The condition rarely causes death. But, due to neurological deficits, people can suffer from severe and lasting symptoms that affect their quality of life.

Hemorrhagic Fever

It develops in less than 1% of people suffering from RVF. The condition develops two to four days after the first symptoms appear. When a patient develops a hemorrhagic fever, they can experience the following signs:

  • Jaundice
  • Bloody stool
  • Signs of liver problems
  • Vomiting blood
  • Bleeding from different body parts (gums, nose, skin surfaces, and injection sites)

Patients who develop hemorrhagic fever face a high risk of death. Around 50% of patients who experience the condition can die within three to six days of developing the symptom.

Symptoms Of Rift Valley Fever In Animals

Rift valley fever in animals can trigger several signs. So, people with farm animals near the place of RVF outbreak need to observe for the following symptoms:

  • Fever
  • Weakness
  • Nasal discharge
  • Excess salivation
  • Loss of appetite
  • Diarrhea
  • Abortion in pregnant cattle

Unfortunately, the miscarriage is 100% among pregnant livestock. In case of severe illness, young cattle face a high risk of death. Only young animals suffering from the infection experience a high risk of death. Adult animals suffering the infection can recover after the virus runs its course.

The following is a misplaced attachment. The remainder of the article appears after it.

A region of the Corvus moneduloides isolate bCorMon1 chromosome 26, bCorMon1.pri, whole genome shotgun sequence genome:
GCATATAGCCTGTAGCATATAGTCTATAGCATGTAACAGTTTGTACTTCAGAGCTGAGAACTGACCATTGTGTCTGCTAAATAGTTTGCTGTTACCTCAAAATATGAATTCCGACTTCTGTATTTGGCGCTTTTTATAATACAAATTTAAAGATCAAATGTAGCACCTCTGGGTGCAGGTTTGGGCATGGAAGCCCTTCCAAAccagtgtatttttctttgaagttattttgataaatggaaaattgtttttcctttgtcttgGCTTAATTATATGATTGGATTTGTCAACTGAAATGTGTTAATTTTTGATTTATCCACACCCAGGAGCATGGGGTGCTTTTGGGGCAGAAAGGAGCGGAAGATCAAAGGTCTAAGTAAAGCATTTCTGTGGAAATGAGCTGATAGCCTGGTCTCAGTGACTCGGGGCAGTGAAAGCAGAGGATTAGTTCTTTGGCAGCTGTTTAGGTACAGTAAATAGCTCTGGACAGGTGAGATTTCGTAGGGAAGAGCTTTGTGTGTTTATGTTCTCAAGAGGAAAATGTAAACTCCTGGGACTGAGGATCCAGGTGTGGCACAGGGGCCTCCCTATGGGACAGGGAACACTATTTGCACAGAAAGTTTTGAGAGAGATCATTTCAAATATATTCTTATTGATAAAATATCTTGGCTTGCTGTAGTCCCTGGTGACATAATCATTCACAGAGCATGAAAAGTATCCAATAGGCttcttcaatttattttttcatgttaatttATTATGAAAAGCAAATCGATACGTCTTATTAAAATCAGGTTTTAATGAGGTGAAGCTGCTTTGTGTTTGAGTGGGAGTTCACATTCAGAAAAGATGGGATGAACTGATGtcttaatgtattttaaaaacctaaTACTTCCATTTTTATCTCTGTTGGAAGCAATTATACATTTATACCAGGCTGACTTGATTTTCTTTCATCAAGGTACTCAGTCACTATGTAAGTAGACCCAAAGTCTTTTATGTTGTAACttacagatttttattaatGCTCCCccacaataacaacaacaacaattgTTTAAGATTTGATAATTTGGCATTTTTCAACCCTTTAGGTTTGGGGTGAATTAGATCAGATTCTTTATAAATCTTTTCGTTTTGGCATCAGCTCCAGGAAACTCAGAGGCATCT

Risk Factors Linked To Rift Valley Fever

Are all people susceptible to RVF? No, only some factor makes people more at risk of developing Rift valley fever.

Spend Time In Rural Areas

If you spend more time outside or sleep outdoors in a region with a high risk of RVF face contracting the disease. It is because staying outdoors can increase your exposure to mosquitoes as well as other insect vectors.

People Working With Animals

People who work with, or butcher/handle raw meat from, potentially-infected animals in RVF-endemic areas (areas where the virus is known to occur) have an increased risk for infection. This could include animal herdsmen and farmers, abattoir (slaughterhouse) workers, veterinarians, and other people who work with animals and animal products.

Lab Technicians

Lab technicians deal with virus specimens on a daily basis. So, lab workers who test for the RVF virus face a high risk of contracting the disease. Therefore, only trained and highly qualified lab technicians need to work on the infected specimen to avoid exposure.


International travelers who visit RVF outbreak prone areas increase their chances of contracting the disease. Visiting or staying for a long time in endemic locations during sporadic cases or during an outbreak can put travelers at risk.

Risk Factors Linked To Rift Valley Fever In Animals

Like humans, certain animals are more prone to disease compared to others. The factors causing the problem are:

Domesticated Animals

Compared to wild animals, RVF infects different species of domesticated animals. So, the following animals can face high risk:

  • Sheep
  • Goats
  • Cattle
  • Camel

Goats and sheep are more prone to infection.


Age also plays an important role in increasing the susceptibility of the animals in contracting the disease. Young animals face an increased risk of the severe form of the disease. Most young animals (like young lambs) contracting the disease die as a result of the infection. Only 10% of the affected animals survive.

Diagnosis Of Rift Valley Fever